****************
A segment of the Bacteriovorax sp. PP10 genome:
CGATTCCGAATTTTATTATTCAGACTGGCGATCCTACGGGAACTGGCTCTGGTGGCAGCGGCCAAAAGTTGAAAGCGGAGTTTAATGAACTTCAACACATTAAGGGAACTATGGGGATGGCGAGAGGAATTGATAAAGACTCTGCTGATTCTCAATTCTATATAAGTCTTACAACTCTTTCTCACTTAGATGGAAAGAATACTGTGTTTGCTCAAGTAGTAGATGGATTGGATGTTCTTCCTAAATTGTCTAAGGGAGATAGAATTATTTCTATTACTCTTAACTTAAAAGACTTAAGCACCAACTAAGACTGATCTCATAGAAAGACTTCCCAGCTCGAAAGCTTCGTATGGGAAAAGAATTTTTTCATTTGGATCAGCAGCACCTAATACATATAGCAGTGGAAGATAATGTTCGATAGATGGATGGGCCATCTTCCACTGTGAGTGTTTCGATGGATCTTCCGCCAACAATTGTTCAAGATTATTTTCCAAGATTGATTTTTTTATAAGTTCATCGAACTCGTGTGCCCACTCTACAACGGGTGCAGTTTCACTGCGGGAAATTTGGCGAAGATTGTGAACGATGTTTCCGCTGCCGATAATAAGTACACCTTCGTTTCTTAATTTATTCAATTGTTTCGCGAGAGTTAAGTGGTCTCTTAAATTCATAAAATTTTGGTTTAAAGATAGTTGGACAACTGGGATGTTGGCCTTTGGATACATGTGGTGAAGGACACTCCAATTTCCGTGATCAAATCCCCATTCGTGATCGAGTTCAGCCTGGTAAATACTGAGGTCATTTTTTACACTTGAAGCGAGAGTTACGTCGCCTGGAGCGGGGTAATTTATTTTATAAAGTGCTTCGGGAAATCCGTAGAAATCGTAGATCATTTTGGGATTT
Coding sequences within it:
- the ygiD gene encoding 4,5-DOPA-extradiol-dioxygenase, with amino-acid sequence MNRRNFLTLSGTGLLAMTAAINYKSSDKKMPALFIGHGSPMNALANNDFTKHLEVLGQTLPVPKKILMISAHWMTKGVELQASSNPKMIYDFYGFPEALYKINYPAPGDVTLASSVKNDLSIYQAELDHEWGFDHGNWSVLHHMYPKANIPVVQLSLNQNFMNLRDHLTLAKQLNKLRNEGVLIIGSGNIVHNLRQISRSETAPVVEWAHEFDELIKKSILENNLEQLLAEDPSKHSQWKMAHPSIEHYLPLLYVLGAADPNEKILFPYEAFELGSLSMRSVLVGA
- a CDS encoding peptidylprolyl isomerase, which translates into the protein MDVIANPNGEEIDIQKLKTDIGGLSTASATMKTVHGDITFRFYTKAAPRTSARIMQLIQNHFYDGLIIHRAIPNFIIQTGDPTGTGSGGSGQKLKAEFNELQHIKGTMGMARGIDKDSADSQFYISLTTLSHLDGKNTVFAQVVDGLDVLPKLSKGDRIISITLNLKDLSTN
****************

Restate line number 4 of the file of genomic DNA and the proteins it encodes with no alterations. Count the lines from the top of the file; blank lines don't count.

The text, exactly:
- the ygiD gene encoding 4,5-DOPA-extradiol-dioxygenase, with amino-acid sequence MNRRNFLTLSGTGLLAMTAAINYKSSDKKMPALFIGHGSPMNALANNDFTKHLEVLGQTLPVPKKILMISAHWMTKGVELQASSNPKMIYDFYGFPEALYKINYPAPGDVTLASSVKNDLSIYQAELDHEWGFDHGNWSVLHHMYPKANIPVVQLSLNQNFMNLRDHLTLAKQLNKLRNEGVLIIGSGNIVHNLRQISRSETAPVVEWAHEFDELIKKSILENNLEQLLAEDPSKHSQWKMAHPSIEHYLPLLYVLGAADPNEKILFPYEAFELGSLSMRSVLVGA